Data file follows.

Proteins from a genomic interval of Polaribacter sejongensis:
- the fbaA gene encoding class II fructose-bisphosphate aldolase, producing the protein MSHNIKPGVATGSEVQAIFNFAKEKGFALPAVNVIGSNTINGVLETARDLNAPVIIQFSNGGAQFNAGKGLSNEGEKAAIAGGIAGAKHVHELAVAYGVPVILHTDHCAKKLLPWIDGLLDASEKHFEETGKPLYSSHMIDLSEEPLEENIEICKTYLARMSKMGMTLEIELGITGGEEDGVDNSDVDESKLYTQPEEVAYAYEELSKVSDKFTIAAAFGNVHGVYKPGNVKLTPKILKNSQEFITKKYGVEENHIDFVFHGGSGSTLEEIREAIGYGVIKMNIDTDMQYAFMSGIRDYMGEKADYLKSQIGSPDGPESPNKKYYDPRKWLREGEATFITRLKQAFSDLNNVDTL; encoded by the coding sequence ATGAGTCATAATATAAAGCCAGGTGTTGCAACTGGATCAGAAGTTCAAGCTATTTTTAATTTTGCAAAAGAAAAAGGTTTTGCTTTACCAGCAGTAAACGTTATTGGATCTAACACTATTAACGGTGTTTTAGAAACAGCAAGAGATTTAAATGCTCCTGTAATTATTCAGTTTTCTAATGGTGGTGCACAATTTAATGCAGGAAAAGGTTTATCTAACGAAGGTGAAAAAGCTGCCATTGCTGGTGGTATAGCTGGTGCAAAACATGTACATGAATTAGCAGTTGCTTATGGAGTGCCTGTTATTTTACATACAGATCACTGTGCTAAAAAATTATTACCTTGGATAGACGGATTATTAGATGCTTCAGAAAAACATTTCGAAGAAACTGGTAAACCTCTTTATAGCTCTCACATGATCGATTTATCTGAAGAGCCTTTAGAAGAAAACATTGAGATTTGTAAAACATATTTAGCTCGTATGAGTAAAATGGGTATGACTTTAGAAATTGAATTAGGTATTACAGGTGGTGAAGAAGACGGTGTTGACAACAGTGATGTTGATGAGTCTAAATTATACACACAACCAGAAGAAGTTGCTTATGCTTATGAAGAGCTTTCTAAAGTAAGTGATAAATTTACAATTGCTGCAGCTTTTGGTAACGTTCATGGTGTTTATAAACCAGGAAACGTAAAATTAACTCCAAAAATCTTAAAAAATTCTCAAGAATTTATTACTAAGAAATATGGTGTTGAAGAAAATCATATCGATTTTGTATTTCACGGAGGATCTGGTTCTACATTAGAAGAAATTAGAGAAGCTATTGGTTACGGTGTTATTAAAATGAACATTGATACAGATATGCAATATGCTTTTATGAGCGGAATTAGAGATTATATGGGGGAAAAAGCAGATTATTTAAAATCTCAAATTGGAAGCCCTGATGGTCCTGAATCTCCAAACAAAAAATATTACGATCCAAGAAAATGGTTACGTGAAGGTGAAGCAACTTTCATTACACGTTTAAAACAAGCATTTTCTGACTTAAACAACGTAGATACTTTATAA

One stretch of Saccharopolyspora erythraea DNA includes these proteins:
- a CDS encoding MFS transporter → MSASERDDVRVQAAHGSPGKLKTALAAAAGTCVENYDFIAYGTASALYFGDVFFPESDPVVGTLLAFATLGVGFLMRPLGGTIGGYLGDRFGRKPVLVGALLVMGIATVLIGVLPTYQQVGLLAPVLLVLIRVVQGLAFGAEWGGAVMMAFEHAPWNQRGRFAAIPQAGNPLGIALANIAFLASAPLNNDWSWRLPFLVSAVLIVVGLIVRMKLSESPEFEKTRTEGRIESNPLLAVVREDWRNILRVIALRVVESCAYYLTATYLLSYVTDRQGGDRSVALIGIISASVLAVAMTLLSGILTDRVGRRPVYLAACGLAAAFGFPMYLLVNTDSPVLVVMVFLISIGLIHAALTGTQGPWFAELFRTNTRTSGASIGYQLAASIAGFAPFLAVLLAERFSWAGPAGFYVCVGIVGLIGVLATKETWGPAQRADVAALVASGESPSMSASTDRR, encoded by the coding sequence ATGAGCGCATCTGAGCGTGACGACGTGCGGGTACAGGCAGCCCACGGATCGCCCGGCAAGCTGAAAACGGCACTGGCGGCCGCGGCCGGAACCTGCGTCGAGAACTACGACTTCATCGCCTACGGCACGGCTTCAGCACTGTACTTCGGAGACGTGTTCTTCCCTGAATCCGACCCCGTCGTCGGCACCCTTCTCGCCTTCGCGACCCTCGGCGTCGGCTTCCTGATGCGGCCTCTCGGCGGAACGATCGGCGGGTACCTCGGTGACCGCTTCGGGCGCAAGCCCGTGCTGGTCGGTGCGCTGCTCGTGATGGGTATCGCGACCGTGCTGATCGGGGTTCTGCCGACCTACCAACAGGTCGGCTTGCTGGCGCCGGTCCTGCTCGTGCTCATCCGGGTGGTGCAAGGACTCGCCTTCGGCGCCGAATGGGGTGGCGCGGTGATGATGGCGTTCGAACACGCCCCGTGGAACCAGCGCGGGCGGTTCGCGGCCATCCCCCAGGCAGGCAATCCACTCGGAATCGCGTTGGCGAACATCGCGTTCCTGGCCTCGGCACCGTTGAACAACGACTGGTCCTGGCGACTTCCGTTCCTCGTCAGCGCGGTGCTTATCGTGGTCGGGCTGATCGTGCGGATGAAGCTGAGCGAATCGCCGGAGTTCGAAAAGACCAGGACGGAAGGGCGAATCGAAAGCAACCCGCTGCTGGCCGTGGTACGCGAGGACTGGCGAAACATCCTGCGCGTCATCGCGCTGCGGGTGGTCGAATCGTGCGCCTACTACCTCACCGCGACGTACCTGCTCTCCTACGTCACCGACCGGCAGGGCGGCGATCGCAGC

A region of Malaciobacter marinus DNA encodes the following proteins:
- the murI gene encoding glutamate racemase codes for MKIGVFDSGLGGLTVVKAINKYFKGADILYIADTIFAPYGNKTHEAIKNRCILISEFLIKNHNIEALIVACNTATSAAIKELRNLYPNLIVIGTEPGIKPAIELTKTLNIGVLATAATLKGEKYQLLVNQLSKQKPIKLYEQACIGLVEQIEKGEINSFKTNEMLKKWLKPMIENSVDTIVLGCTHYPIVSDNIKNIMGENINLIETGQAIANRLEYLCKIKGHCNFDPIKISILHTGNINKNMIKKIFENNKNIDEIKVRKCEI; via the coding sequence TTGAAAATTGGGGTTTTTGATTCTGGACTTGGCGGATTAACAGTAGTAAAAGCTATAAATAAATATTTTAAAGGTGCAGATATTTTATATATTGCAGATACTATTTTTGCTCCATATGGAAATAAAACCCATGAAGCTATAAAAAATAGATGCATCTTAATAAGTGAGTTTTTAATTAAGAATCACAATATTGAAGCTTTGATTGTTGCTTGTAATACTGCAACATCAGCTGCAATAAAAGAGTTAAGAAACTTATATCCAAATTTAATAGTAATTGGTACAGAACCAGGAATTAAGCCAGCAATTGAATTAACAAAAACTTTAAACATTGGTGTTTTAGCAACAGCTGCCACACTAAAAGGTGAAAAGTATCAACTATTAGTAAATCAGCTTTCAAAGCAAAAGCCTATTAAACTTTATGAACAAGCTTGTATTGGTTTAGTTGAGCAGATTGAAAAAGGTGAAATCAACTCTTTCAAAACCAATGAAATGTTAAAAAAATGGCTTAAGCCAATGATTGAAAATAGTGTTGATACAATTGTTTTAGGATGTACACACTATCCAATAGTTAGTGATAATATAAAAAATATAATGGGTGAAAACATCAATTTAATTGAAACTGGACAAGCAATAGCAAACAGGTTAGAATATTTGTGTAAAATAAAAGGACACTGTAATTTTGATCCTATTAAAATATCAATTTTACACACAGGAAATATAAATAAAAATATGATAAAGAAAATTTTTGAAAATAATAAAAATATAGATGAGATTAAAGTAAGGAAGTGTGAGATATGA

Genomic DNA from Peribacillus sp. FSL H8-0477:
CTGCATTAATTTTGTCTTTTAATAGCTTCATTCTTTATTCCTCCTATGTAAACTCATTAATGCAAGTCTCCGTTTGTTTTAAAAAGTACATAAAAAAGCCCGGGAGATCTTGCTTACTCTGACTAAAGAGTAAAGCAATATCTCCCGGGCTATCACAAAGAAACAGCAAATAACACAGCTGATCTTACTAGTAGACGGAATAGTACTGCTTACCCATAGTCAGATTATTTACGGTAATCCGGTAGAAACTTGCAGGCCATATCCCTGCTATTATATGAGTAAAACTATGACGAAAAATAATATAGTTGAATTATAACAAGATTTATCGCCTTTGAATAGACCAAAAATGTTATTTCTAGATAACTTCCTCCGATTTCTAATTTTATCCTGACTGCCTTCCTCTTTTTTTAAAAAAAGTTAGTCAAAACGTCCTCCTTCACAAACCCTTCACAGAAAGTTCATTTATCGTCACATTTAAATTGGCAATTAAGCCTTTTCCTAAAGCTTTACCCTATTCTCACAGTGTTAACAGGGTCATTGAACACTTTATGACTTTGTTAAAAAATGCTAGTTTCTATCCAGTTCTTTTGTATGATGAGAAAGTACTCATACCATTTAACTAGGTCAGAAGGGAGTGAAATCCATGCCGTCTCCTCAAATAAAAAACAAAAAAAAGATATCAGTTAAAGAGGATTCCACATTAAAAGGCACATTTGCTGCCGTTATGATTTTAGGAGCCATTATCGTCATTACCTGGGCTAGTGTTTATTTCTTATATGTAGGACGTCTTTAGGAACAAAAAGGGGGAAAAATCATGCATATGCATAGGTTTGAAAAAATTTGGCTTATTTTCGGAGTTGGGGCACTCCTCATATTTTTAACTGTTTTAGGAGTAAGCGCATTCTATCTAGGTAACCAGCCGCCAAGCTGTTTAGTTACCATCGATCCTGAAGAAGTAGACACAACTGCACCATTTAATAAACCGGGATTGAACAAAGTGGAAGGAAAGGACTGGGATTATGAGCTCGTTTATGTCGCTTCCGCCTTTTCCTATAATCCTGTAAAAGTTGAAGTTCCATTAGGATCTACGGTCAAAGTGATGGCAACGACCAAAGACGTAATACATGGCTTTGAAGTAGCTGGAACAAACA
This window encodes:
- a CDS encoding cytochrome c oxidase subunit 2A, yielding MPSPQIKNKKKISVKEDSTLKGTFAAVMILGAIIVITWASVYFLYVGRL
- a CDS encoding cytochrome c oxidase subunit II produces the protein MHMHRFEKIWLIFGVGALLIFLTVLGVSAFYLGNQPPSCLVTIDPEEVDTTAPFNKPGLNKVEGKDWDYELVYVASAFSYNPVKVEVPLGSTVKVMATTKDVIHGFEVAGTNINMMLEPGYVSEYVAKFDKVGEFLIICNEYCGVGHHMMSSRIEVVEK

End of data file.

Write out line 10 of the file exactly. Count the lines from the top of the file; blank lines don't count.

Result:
- a CDS encoding cytochrome c oxidase subunit 2A, yielding MPSPQIKNKKKISVKEDSTLKGTFAAVMILGAIIVITWASVYFLYVGRL